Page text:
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What scares drivers?

2005-09-15 12:02

John Oxley

According to a new survey, a fear of having a puncture is the biggest thing on your mind!

Yes, that's what tyre company Goodyear would have you believe after conducting a survey among 9 250 drivers in 16 countries - 500 of whom were South Africans.

Now, I don't know about you, but having a puncture is the LAST thing on my mind. So I asked 10 people in the office, and not ONE mentioned having a puncture.

Most, in fact, fear having an accident, one worries constantly about traffic cops - although she's fully licenced - one stresses about not having enough petrol, and one is petrified about there being spiders inside the car that might jump on his (yes his) head!

Not one mentioned having a puncture, and when prompted, they all said that's the last thing on their minds because they know how to change a wheel.

No prompting

I think I have to state here that my survey wasn't at all scientific, although no-one knew why I was asking until after they had given their reply. Oh, and everyone I asked lives in Cape Town.

However, according to Goodyear four out of five South Africans worry more about being hurt in a car accident and breaking down in a dangerous place than being the victim of a terrorist attack or plane crash.

Fair enough. Plane crashes aren't common place in South Africa, and, touch wood, we seem to be out of the main stream when it comes to terrorism.

And Goodyear says when it comes to anxieties on the road South Africans are more worried about having a flat tyre (77%) than running out of petrol (68%).

Well, not people who work in our office!

So I suppose you're wondering what this is all leading up to.

Run-flat tyres

Goodyear is trying to punt its run-flat tyres. These allow you to continue driving (for about 80 km at up to 80 km/h) after you've had a flat, so you can get home (if you're within 80 km) or find someone to replace it (if there's a tyre place or garage open) without having to stop.

In fact, says Goodyear, run-flat tyres head the list of the most desired car accessories among both South African and European drivers.

Goodyear says 40% of South Africans cite them as their first choice "must-have accessory "ahead of other features including anti-hijacking systems (20%), ABS brakes (10%) and GPS navigation (9%).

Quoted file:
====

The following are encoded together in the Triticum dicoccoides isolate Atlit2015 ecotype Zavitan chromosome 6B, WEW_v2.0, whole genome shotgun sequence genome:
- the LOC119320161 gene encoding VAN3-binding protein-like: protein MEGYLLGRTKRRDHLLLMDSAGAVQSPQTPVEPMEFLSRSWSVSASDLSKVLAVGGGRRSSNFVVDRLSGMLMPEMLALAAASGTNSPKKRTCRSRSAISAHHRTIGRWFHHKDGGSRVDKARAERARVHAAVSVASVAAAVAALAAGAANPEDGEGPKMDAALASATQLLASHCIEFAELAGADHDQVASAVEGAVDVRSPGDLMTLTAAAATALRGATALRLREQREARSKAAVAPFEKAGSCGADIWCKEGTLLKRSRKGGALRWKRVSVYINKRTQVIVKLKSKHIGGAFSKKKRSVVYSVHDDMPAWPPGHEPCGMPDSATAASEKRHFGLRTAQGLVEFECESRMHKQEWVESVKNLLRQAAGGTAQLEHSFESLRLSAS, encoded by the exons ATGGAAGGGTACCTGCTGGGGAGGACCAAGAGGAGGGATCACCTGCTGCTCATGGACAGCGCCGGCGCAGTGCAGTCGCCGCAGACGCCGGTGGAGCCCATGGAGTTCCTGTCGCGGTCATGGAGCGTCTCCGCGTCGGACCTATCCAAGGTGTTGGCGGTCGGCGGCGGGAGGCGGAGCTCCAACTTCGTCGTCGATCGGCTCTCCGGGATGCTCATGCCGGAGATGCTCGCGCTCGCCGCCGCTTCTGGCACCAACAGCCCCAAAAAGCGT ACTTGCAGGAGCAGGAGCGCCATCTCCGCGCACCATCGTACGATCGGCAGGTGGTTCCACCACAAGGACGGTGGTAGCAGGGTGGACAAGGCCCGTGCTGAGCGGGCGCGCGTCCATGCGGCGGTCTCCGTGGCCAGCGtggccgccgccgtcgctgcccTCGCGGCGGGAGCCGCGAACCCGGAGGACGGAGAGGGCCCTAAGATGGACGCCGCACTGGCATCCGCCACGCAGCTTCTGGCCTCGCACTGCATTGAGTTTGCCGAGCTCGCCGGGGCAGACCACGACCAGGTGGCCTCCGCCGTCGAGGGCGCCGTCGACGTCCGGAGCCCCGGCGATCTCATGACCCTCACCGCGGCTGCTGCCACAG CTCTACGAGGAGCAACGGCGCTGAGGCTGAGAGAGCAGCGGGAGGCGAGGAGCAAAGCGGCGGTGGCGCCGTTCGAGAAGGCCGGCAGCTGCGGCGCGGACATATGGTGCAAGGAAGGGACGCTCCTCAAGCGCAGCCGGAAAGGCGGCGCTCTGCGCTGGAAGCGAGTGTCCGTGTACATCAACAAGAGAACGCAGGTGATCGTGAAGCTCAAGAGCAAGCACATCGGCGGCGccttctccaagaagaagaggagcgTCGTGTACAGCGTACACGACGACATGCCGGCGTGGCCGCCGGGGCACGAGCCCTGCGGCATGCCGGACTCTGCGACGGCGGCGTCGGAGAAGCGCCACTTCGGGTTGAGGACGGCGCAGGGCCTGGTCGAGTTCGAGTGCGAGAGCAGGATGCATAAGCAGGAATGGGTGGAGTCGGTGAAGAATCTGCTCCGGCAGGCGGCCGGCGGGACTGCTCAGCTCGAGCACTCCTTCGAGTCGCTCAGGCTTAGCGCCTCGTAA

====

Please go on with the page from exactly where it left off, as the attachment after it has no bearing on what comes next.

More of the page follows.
Now steady on a bit!

According to another spot survey I did, more people in my office would rather put fake fur on their dashboards than splash out on a set of new run-flat tyres that take a big chunk out of their monthly take-home.


While I believe run-flat tyres have a place, and they are very good, there are a number of disadvantages.

Firstly, they are DAMNED expensive to buy, and likely to remain so for quite a while.

Secondly, if you puncture them, even if you only drive a short distance, you HAVE to replace them. They shouldn't be repaired.

Thirdly, most cars that come standard with run-flats - and Goodyear isn't the only manufacturer, Continental also makes them in SA - don't have a spare or any other "get-you-home" aid.

So if you puncture more than 80 km from help, you're stuffed.

Fourthly, because you can't always feel you have a flat (because they're so good) run-flat tyres should only be used in conjunction with an on-board tyre pressure monitoring system.

Not all cars have these, and it's another expense you have to factor in if you don't have one on your car.

The final problem with run-flats is that ride quality isn't nearly as good as that of "normal" tyres, because the whole run-flat thing is based on the tyres having extra-stiff side walls that support the weight of the car and prevent the flat tyre coming off the wheel rim.

  • Click here to find out how run-flats work.

    So, what else did Goodyear's survey find out?

    It says fear of a flat is most marked among women, with 87% rating it as a concern compared with 72% of men.

    The survey also states that drivers aged 35-54 are much more interested in having safety tyres than those in the pre- and post-family age group.

    Drivers from rural areas, where a flat tyre can mean being stranded on a remote road, are more likely to agree that safety tyres would be a great relief than city dwellers.

    When prompted as to what they are most likely to worry about in their every day lives, South African drivers overwhelmingly assert that having their car break down in a dangerous place (81%) tops their concern.

    Next, they fear being hurt in a car accident (80% of respondents), being mugged in the street (75%), or being the victim of a terrorist attack (70%).

    Of lesser concern is the possibility of eating something harmful (60%), being in a plane crash (60%), being stopped by the police (27%) or encountering a spider (24%).

    So there you have it Ryan - you're not the only one scared of spiders!


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